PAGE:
Provence cracks opens all of our senses, challenging us to inhale, simply mindful of the present succulent moment.  It is intoxicating.  While we are dancing, swimming, nuzzling, toasting, shopping, laughing, and relishing mussels, there are no thoughts of 14-hour work days, email, deadlines, budgets, briefs, or corporate meetings.  There is no past, no future.  Only now.  Seulement maintenant.

So how do we bottle Provence and bring her home with us?

Anne & Rich enjoying the moment in La Côte d’Azur.


The Caretakers of Route 66

A golden arrow on the red, green, and turquoise neon sign along the darkened road directs us in to the Munger Moss Motel in Lebanon, Missouri with promises of “Free TV,” “Refrigerated,” and “Telephones.” Three cars belonging to fellow guests are parked outside their individual rooms.  We pull our convertible into the carport outside the Motel Office & Gift Shop.

A desk plaque spells out MUNGER MOSS, in individual letters cut from old metal license plates in colors that mirror the neon sign outside.  Behind the desk are photos of grandchildren, postcards, a large wall map marked with highlights along Route 66, a red and black bumper sticker that reads “NRA – Stand and Fight.” A sign on the wall proclaims “Insanity is Hereditary.”  A woman with straw-colored hair, thick bangs, and a bright coral blouse sits at a computer screen, squinting.

“Ramona?” I ask, my hands behind my back, holding a bouquet of flowers we’d picked up at a nearby supermarket.  On the phone a few hours ago, Ramona told me that today is her 43rd anniversary of working at Munger Moss.

“Yup, hon. That’s me,” she turns and says. She looks tired, but flashes a smile.

“Happy Anniversary!” Rich and I present her the surprise bouquet.

Ramona’s voice cracks and her hands fly up to her face. “Oh, my gosh, that’s about the nicest thing anybody’s ever done for me. Can you take a picture of me with the flowers?  Wait’ll I post it on Facebook!”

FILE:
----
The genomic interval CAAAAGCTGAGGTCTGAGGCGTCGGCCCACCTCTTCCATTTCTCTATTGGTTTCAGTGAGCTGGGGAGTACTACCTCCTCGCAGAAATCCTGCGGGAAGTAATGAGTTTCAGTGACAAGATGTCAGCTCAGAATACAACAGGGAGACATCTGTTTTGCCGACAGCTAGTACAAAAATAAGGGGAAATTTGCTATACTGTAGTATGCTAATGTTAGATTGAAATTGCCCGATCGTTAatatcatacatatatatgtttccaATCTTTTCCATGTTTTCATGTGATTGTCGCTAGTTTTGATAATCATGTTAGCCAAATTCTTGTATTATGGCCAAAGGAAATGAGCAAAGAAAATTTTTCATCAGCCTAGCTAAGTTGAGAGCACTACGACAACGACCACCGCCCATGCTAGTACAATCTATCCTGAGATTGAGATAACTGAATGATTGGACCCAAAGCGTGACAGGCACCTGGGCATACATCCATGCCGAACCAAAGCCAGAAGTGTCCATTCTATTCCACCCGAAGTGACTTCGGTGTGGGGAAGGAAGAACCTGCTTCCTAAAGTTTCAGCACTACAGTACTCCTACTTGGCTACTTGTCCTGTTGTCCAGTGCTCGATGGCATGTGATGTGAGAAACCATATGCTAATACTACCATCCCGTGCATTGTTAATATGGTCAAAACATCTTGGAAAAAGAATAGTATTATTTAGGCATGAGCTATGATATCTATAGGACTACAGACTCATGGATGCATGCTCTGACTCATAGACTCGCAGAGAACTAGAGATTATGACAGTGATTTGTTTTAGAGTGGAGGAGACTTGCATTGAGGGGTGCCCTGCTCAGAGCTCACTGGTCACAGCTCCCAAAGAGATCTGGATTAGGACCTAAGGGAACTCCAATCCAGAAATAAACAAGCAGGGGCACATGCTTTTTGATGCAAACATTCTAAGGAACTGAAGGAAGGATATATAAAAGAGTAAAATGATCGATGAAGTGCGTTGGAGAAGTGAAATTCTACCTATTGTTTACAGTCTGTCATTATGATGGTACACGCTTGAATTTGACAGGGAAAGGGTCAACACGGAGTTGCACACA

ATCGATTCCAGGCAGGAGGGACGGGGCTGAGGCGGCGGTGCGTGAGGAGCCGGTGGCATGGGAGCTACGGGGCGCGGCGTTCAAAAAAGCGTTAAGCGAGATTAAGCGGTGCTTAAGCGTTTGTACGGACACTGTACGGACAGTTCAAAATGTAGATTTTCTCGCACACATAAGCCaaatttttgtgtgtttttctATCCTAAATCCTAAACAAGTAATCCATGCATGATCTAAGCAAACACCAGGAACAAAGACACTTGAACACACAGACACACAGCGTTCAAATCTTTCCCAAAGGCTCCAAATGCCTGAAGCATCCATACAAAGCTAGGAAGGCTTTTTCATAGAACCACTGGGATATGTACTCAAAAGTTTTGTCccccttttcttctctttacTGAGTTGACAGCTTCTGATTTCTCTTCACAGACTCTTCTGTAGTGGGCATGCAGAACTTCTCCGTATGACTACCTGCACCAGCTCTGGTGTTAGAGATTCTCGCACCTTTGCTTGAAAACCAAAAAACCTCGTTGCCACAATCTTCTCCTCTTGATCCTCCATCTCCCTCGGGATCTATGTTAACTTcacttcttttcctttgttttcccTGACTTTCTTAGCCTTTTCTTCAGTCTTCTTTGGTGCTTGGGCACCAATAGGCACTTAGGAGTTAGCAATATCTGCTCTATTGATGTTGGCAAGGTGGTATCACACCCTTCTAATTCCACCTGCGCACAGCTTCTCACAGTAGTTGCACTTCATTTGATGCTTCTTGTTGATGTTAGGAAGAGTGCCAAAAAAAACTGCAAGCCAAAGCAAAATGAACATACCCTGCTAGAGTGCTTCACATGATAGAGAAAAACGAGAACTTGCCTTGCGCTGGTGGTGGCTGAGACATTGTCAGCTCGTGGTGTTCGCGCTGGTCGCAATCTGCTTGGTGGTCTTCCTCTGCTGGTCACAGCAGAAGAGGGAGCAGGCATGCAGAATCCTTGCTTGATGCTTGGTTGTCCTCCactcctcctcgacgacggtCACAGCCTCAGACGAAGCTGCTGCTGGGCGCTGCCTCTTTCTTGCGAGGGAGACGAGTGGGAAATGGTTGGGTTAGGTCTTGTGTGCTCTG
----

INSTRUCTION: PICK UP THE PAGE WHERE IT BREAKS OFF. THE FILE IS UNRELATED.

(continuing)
Ramona, Innkeeper of Munger Moss Motel 

Ramona tells us that she and her husband Bob bought the Munger Moss on June 1, 1971 and have been the innkeepers ever since. Bob suffered a stroke about a year ago. Now it’s up to her and a few helpers to keep it going.

We ask about the name, thinking it might be some kind of exotic flora native to central Missouri. But no. The name comes from the original owners of the 1936 restaurant that once sat adjacent to the motel: Nelle Munger and Emmett Moss. The restaurant and filling station are now long gone. In the late 40s tourist cabins were added, replaced by a brick motel in the 50s. The neon sign was restored a few years with help from a National Park Service grant intended to preserve treasures on this historic route.

Ramona asks us about our Route 66 experiences so far.  We tell her that we are road tripping to celebrate our 9th wedding anniversary. During the past two weeks, we’ve visited a farm in rural Oklahoma, its front yard adorned with colorful bowling ball sculptures, designed by the owner as a tribute to his late wife. We checked out Bonnie and Clyde’s 1933 hideout apartment in Joplin, where a roll of film left behind by the fleeing Barrow Gang contained the infamous photograph of Bonnie Parker toting both a cigar and a shotgun.  Later on the route, we delighted in the Art Deco buildings of Tulsa oil barons and a mid-century Frank Lloyd Wright-designed hotel in Bartlesville, Oklahoma.  We stood “on the corner in Winslow, Arizona” and savored a sunset over the valleys of the Painted Desert and Petrified Forest.  Now we’re heading home to Chicago.

“We get people from all over the world.  Why, just the other day, an email come in from some guy in Holland who’s planning a motorcycle trip this summer.  They all know about Route 66.”

Ramona insists on giving us an upgrade to her nicest room, the Bridal Suite, complete with a king-sized bed. “Sounds like you’re kinda on a second honeymoon. Plus it’s your last night on the road and all.”

We are touched by this unexpected gesture and look forward to an added bit of luxury on our final night.